McAuliffe on proposed Cassidy-Graham healthcare bill
- Author: Megan Austin Sep 19, 2017,
Sep 19, 2017, 0:57
"They're going nuts. They're going absolutely insane", Graham said.
Graham painted the plan as the antithesis of the single-payer health care bill unveiled by Sen.
"States that expanded Medicaid access to the newly eligible population under the Affordable Care Act (ACA) are particularly at risk under this latest bill", Fitch said. Insurers would still have to offer insurance to anyone who applied, but states could obtain federal waivers allowing insurers to charge higher premiums to sick people or to omit some of the benefits they are now required to provide, like maternity care, mental health care or treatment for drug addiction.
And all this is assuming no other Republicans defect, even though Graham-Cassidy includes steep Medicaid cuts - an idea that gave many Republicans serious pause in previous incarnations. Indeed, some non-expansion states will get quite a short-term windfall (the kind most governors care about), before a decline in block-grant funding and then the overall Medicaid per capita cap that Graham-Cassidy borrowed from earlier GOP proposals kick in, making life hard for all states. Rand Paul (R-Ky.) has said he would vote against it, arguing that it does not go far enough in repealing the Affordable Care Act.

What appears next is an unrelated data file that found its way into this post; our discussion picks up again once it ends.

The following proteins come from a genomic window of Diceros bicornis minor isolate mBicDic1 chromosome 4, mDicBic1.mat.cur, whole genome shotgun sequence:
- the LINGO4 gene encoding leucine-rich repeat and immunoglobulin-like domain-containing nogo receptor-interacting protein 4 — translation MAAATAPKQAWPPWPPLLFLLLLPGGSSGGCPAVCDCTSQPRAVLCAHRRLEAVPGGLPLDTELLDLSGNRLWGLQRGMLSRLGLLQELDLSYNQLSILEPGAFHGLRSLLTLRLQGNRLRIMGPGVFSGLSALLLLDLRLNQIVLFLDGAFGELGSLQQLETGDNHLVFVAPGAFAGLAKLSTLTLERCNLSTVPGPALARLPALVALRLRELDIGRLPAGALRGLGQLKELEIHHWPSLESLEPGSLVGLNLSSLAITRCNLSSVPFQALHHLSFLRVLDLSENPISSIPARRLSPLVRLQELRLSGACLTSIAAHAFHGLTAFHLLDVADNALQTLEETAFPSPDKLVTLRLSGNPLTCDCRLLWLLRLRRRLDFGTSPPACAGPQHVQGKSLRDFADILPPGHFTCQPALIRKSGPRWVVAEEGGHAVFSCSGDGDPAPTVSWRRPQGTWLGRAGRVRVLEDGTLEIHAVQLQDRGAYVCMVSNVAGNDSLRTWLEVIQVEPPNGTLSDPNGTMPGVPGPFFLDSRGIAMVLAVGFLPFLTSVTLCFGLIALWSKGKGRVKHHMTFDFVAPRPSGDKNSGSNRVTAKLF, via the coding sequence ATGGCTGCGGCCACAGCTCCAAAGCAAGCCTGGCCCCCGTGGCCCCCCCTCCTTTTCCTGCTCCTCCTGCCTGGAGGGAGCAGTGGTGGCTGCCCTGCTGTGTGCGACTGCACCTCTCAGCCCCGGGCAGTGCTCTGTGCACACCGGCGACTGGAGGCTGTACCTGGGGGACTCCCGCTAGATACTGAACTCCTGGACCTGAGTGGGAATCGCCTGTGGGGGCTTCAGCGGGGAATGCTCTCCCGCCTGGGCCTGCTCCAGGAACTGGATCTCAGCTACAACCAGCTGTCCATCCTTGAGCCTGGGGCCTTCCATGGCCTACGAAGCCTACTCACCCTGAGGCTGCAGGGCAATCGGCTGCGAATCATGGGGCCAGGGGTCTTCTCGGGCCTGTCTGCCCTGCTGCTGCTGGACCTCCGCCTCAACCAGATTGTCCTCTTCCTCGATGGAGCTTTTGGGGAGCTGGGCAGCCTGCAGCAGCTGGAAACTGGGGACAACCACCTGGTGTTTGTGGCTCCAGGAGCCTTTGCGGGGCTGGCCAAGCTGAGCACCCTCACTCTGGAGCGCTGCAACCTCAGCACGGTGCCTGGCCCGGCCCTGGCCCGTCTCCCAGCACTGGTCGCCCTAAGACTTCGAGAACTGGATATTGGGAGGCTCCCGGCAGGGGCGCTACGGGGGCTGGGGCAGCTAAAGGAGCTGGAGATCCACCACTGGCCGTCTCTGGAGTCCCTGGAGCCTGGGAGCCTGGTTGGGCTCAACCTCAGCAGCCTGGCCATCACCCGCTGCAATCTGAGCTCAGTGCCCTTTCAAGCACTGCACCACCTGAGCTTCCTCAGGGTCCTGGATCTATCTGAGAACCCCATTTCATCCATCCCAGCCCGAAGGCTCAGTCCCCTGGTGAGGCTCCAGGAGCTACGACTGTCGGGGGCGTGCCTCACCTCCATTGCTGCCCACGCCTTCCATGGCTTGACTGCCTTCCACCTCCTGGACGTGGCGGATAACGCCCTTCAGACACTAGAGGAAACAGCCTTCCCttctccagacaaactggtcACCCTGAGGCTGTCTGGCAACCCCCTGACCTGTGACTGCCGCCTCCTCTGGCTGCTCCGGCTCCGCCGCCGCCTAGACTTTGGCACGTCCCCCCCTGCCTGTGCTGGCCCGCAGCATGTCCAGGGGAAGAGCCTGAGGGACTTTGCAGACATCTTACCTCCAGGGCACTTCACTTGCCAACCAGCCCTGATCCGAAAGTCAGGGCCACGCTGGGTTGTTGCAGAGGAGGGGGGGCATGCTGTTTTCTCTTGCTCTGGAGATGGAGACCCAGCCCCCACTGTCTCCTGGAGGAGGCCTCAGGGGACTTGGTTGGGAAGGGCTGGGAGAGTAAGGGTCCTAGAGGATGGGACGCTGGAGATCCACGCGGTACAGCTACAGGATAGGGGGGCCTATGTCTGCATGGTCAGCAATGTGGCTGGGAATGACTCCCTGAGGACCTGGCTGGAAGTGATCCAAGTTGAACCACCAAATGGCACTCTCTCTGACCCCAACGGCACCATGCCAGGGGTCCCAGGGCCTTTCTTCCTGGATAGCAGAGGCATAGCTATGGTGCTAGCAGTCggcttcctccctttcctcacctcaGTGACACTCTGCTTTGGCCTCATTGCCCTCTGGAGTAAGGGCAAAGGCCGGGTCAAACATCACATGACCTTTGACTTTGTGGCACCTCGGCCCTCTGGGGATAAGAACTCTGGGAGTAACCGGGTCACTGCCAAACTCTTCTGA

The good news is that for technical reasons of parliamentary procedure, Graham-Cassidy has to pass by the end of this month, or not at all.
U.S. Sen. John McCain, R-Ariz., who cast the deciding vote in late July to defeat a separate Obamacare repeal plan, tweeted this summer that he would "support whatever healthcare plan (Ducey) believes is best for the people of #Arizona". "It is his dream and that's where Democrats are going".
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With the proposed block grant, Cassidy said, "we equalize how much each American receives toward her care, irrespective of where she lives".
House Speaker Paul Ryan, R-Wisc., has spoken positively about the bill, as has Rep. Mark Meadows, R-N.C., chairman of the conservative House Freedom Caucus. For instance, the last Senate version of a healthcare bill would have left an estimated 22 million fewer Americans without health insurance, just one million people fewer than the House's version of the bill. The repeal of the mandates could also result in a death spiral, and states could lose $300 billion in federal health care funding.
"Of course block grants are much better than the other way of doing things, having the money be allocated by Washington", McMaster said. Some Republicans from states that lose money under the block grant could balk.
Graham and Cassidy would distribute federal block grant funds to the states using a complex formula that, like any such formula, creates winners and losers.
President Donald Trump has been telephoning members of Congress in recent days urging action on dismantling Obamacare. After July's embarrassing Senate setback, Majority Leader Mitch McConnell, R-Ky., said he'd not revisit it unless he was assured he had the votes to succeed, and many Republicans began refocusing on another big GOP priority, a tax overhaul.
Heritage Action for America, which organized years of repeal rallies, echoed Paul's worry that the bill would leave the ACA's basic structure in place.